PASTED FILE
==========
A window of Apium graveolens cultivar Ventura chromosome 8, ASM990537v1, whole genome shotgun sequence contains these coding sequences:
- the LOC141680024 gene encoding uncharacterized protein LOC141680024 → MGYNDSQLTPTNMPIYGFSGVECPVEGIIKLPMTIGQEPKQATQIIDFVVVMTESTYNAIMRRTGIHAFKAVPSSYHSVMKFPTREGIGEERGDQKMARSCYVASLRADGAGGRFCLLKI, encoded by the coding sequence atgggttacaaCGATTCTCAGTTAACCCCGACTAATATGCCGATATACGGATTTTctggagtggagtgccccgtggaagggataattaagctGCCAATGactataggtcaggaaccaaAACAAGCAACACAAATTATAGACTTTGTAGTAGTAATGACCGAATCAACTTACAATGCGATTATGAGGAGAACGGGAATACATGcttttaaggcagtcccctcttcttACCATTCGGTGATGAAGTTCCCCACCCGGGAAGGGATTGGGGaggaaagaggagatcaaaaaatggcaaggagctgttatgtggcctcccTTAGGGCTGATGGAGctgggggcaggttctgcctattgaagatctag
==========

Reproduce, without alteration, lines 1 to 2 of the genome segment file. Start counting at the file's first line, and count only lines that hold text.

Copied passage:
A window of Apium graveolens cultivar Ventura chromosome 8, ASM990537v1, whole genome shotgun sequence contains these coding sequences:
- the LOC141680024 gene encoding uncharacterized protein LOC141680024 → MGYNDSQLTPTNMPIYGFSGVECPVEGIIKLPMTIGQEPKQATQIIDFVVVMTESTYNAIMRRTGIHAFKAVPSSYHSVMKFPTREGIGEERGDQKMARSCYVASLRADGAGGRFCLLKI, encoded by the coding sequence atgggttacaaCGATTCTCAGTTAACCCCGACTAATATGCCGATATACGGATTTTctggagtggagtgccccgtggaagggataattaagctGCCAATGactataggtcaggaaccaaAACAAGCAACACAAATTATAGACTTTGTAGTAGTAATGACCGAATCAACTTACAATGCGATTATGAGGAGAACGGGAATACATGcttttaaggcagtcccctcttcttACCATTCGGTGATGAAGTTCCCCACCCGGGAAGGGATTGGGGaggaaagaggagatcaaaaaatggcaaggagctgttatgtggcctcccTTAGGGCTGATGGAGctgggggcaggttctgcctattgaagatctag